“Hey,” I mutter.
“You doin’ okay? We were hearin’ a lot of wheezing back there.” Gavin pokes out his lower lip. “Does poor baby Dickles need his inhaler?”
“It’s pronounced DickLAY,” I mutter. I can barely hear my own voice. Please, please, please, let them not be getting off at my stop.
Gavin guffaws. “DickLAY,” he says. “Holy shit. That’s even better. Terrence DickLAY. Ain’t you fancy. Fuck. Hey, Steve. How d’you think Terry here was conceived?”
Steve Arlen moves up to sit beside me. He smells of cigarettes and cheap beer and not brushing his teeth. “I dunno, Gav. How?”
“In a DICKLAY,” Gavin says.
They both laugh like it’s the funniest thing in the world. The bus rockets on, bumping and crashing and clashing along over cracks in the road. The bus driver keeps her eyes glued on the road.
And me? I can’t think of anything to say back. I’m not good around people. And Gavin and Steve–they block up my mouth like nobody else.
Gavin punches me in the arm, much harder than he has to. “Hey, DickLAY,” he says. “Whatcha got in that case?”
“Tuba,” I mutter, and this time I can’t even hear myself.
Gavin reaches across me for the case. He flips open the catches, peeks inside.
“Owee,” he says. “That’s worth some money. Whaddya say to me borrowin’ this, you little freak? You can tell your mama you lost it.” He punches me again, in the same spot. I can already feel the bruises forming.
“No,” I say. And it’s weird–I can hear myself. The bus must’ve hit some better pavement.
Unfortunately, if I can hear myself, so can Gavin and Steve.
“Oh, now,” Gavin says. “Don’t be like that, Terry. It would be real stupid to be like that.”
For just a moment, I catch the bus driver’s eye in the rearview mirror. It’s funny–it’s like she was looking at me already.
“That’s my tuba,” I say. “I bought it with my summer money. You guys can’t have it.”
And there it is again–the guffawing. Gavin puts a hand over his chest, like it hurts him how funny my defiance is.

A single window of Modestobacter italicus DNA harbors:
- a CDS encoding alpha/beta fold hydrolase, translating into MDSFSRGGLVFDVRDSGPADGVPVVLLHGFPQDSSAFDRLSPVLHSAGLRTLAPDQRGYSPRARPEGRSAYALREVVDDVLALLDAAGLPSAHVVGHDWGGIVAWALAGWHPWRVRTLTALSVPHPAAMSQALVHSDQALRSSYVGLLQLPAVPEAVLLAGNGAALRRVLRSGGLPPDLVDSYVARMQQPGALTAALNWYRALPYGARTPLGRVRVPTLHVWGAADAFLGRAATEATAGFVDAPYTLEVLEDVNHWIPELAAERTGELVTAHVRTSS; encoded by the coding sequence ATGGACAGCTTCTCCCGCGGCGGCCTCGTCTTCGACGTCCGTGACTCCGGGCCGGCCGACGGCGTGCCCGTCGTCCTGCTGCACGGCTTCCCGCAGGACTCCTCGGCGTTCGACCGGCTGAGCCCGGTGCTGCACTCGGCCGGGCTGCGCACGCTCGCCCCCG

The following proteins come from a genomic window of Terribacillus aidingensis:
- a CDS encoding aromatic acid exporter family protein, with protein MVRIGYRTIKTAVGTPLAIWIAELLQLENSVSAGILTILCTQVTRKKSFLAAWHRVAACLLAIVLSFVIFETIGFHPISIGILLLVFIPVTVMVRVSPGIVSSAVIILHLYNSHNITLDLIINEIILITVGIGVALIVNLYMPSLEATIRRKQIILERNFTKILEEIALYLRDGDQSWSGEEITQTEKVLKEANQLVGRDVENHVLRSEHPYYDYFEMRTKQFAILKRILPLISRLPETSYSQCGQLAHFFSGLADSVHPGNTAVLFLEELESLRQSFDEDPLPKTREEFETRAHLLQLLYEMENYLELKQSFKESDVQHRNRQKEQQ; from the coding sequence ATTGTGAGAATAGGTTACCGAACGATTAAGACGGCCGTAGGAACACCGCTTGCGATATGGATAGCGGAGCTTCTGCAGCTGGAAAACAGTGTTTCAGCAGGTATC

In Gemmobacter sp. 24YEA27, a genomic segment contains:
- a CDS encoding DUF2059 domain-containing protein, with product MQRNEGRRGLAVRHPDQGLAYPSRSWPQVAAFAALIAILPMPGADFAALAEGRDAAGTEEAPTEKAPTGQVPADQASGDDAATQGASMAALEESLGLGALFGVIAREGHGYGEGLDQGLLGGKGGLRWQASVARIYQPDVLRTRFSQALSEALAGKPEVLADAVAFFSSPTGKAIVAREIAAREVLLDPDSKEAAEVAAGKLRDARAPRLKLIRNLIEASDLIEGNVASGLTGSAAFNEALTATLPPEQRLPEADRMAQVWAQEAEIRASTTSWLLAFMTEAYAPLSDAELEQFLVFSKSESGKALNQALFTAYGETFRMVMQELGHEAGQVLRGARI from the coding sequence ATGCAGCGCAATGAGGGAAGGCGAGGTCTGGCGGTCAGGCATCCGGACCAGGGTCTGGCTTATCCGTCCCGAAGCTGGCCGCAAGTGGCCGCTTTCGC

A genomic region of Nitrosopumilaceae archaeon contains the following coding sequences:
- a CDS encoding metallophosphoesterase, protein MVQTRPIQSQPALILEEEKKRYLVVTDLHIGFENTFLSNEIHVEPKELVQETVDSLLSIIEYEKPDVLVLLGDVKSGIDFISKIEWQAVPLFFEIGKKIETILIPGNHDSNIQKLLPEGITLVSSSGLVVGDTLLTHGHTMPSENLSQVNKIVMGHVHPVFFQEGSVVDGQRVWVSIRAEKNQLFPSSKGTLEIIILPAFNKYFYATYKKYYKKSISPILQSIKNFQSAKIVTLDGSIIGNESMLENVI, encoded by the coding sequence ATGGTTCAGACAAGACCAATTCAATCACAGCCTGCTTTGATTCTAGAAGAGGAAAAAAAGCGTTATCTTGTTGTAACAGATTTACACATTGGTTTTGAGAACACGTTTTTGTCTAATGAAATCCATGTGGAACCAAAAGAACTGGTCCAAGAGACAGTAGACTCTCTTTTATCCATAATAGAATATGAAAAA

“Listen, you little shit,” he says, almost kindly. “We’re taking that thing. And if you try and stop us, I’m going to hold you, and Steve here is going to break both your arms. All right?”
“No,” I say again.
“You kids settle down,” the driver calls.
I know it’s stupid. I know all the stuff they tell you in school–that bullies are cowards, that you just have to stand up to them–isn’t true. I know I’m probably about to get seriously beaten. I know the bus driver is driving. I know there isn’t a thing she can do to stop them.
But it’s my tuba. I bought it with my money. I saved up for it, and I got a Holton, and it’s mine.
Two things happen at once:
Gavin and Steve launch themselves at me.
The bus driver, scowling into the rearview, pulls a slender red cord hanging right beside the seat.
The floor in front of me opens up, two doors sliding out to reveal open space, the asphalt whizzing by beneath in a grey blur. Gavin and Steve weren’t expecting it–they didn’t see her pull the cord–and they tumble through. Their screams are a lot higher-pitched than their laughter.
The back wheels of the bus roll over something squishy, and large, and hard and soft at the same time. There are two bumps, and there is no more screaming.
I look out the back window, my mouth suddenly dry. On the asphalt, trailing behind us, are two perfectly even parallel scarlet lines.
I can’t swallow, I can’t move. I can feel my tongue in my mouth, sticky and dry.
“Thanks,” I croak out at last. “I think.”
“Don’t thank me,” the bus driver says. She shifts gears, spits her gum out into the trash can by the driver’s seat. “I was planning to use it on you.”